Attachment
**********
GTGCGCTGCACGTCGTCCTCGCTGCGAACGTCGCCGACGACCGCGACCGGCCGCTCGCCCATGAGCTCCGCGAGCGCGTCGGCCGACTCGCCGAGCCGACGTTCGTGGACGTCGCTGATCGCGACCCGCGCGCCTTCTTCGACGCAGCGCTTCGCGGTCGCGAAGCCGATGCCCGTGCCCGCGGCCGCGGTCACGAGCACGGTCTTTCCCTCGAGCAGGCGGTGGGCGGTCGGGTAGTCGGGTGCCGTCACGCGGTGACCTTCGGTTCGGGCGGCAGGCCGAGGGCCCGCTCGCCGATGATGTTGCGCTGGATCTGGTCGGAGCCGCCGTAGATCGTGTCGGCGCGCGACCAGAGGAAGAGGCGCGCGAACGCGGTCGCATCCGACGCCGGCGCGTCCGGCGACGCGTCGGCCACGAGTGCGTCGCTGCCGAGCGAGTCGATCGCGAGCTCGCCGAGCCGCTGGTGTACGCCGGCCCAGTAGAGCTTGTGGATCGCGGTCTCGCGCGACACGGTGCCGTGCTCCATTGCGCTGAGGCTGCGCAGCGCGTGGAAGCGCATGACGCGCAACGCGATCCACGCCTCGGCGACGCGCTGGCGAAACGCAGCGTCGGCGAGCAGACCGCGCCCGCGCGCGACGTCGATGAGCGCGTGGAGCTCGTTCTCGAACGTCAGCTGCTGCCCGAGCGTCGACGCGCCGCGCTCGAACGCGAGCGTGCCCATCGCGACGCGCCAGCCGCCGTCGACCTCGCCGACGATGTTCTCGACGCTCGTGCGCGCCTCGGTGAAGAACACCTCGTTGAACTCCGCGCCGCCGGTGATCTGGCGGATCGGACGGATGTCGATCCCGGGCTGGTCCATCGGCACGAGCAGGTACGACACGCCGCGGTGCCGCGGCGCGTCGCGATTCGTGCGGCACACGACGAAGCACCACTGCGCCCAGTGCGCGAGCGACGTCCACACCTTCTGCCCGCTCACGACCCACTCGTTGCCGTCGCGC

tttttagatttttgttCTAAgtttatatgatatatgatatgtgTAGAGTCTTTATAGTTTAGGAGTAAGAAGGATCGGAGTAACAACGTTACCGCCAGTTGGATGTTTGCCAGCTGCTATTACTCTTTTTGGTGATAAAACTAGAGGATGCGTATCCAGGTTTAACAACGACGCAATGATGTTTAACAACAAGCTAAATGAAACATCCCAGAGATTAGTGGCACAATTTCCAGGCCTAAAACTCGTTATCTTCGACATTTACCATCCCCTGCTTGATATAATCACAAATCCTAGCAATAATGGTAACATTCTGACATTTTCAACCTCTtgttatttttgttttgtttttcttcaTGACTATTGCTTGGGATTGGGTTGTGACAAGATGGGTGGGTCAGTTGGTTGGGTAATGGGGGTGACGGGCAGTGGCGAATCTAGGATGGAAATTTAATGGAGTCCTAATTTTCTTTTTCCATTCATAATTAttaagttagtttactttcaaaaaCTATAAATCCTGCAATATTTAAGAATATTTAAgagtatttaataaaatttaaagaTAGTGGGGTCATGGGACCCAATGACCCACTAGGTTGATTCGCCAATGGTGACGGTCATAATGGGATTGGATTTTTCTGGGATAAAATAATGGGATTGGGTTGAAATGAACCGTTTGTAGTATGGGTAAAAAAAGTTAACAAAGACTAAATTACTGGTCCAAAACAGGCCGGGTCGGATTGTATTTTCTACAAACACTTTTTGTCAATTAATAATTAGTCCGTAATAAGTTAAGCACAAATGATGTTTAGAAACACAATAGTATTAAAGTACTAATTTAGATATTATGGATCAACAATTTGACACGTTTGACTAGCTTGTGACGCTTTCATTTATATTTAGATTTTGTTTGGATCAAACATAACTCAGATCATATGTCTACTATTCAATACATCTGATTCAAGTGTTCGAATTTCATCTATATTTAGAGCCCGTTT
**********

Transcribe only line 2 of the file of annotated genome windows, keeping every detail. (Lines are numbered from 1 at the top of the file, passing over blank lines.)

tttttagatttttgttCTAAgtttatatgatatatgatatgtgTAGAGTCTTTATAGTTTAGGAGTAAGAAGGATCGGAGTAACAACGTTACCGCCAGTTGGATGTTTGCCAGCTGCTATTACTCTTTTTGGTGATAAAACTAGAGGATGCGTATCCAGGTTTAACAACGACGCAATGATGTTTAACAACAAGCTAAATGAAACATCCCAGAGATTAGTGGCACAATTTCCAGGCCTAAAACTCGTTATCTTCGACATTTACCATCCCCTGCTTGATATAATCACAAATCCTAGCAATAATGGTAACATTCTGACATTTTCAACCTCTtgttatttttgttttgtttttcttcaTGACTATTGCTTGGGATTGGGTTGTGACAAGATGGGTGGGTCAGTTGGTTGGGTAATGGGGGTGACGGGCAGTGGCGAATCTAGGATGGAAATTTAATGGAGTCCTAATTTTCTTTTTCCATTCATAATTAttaagttagtttactttcaaaaaCTATAAATCCTGCAATATTTAAGAATATTTAAgagtatttaataaaatttaaagaTAGTGGGGTCATGGGACCCAATGACCCACTAGGTTGATTCGCCAATGGTGACGGTCATAATGGGATTGGATTTTTCTGGGATAAAATAATGGGATTGGGTTGAAATGAACCGTTTGTAGTATGGGTAAAAAAAGTTAACAAAGACTAAATTACTGGTCCAAAACAGGCCGGGTCGGATTGTATTTTCTACAAACACTTTTTGTCAATTAATAATTAGTCCGTAATAAGTTAAGCACAAATGATGTTTAGAAACACAATAGTATTAAAGTACTAATTTAGATATTATGGATCAACAATTTGACACGTTTGACTAGCTTGTGACGCTTTCATTTATATTTAGATTTTGTTTGGATCAAACATAACTCAGATCATATGTCTACTATTCAATACATCTGATTCAAGTGTTCGAATTTCATCTATATTTAGAGCCCGTTT